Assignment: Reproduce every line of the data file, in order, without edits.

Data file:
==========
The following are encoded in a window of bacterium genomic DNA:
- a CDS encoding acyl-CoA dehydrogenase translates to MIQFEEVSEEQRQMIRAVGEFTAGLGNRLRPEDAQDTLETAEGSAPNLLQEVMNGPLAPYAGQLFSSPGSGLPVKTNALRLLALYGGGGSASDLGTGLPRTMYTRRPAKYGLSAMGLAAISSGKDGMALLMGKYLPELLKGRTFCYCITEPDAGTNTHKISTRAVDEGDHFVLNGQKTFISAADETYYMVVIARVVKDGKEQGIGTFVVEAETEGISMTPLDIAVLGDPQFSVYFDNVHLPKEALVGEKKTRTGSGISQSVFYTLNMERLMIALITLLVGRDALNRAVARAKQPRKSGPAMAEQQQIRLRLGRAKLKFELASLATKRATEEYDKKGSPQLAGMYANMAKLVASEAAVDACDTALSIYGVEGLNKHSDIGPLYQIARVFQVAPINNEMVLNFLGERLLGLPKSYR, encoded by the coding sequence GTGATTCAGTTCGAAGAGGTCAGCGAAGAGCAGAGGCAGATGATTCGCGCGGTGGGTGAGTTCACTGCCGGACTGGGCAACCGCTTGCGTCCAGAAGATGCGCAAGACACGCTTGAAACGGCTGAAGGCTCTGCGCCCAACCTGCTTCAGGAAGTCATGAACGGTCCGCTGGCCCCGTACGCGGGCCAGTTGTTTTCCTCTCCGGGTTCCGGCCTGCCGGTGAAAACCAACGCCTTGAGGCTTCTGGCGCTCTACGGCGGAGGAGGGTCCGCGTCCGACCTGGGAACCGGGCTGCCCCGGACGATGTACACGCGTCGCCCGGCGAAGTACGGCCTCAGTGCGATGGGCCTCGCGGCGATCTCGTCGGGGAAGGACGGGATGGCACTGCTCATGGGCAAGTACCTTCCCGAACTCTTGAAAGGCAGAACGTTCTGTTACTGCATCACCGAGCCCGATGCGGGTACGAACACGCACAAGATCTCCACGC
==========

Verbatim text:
The following are encoded in a window of bacterium genomic DNA:
- a CDS encoding acyl-CoA dehydrogenase translates to MIQFEEVSEEQRQMIRAVGEFTAGLGNRLRPEDAQDTLETAEGSAPNLLQEVMNGPLAPYAGQLFSSPGSGLPVKTNALRLLALYGGGGSASDLGTGLPRTMYTRRPAKYGLSAMGLAAISSGKDGMALLMGKYLPELLKGRTFCYCITEPDAGTNTHKISTRAVDEGDHFVLNGQKTFISAADETYYMVVIARVVKDGKEQGIGTFVVEAETEGISMTPLDIAVLGDPQFSVYFDNVHLPKEALVGEKKTRTGSGISQSVFYTLNMERLMIALITLLVGRDALNRAVARAKQPRKSGPAMAEQQQIRLRLGRAKLKFELASLATKRATEEYDKKGSPQLAGMYANMAKLVASEAAVDACDTALSIYGVEGLNKHSDIGPLYQIARVFQVAPINNEMVLNFLGERLLGLPKSYR, encoded by the coding sequence GTGATTCAGTTCGAAGAGGTCAGCGAAGAGCAGAGGCAGATGATTCGCGCGGTGGGTGAGTTCACTGCCGGACTGGGCAACCGCTTGCGTCCAGAAGATGCGCAAGACACGCTTGAAACGGCTGAAGGCTCTGCGCCCAACCTGCTTCAGGAAGTCATGAACGGTCCGCTGGCCCCGTACGCGGGCCAGTTGTTTTCCTCTCCGGGTTCCGGCCTGCCGGTGAAAACCAACGCCTTGAGGCTTCTGGCGCTCTACGGCGGAGGAGGGTCCGCGTCCGACCTGGGAACCGGGCTGCCCCGGACGATGTACACGCGTCGCCCGGCGAAGTACGGCCTCAGTGCGATGGGCCTCGCGGCGATCTCGTCGGGGAAGGACGGGATGGCACTGCTCATGGGCAAGTACCTTCCCGAACTCTTGAAAGGCAGAACGTTCTGTTACTGCATCACCGAGCCCGATGCGGGTACGAACACGCACAAGATCTCCACGC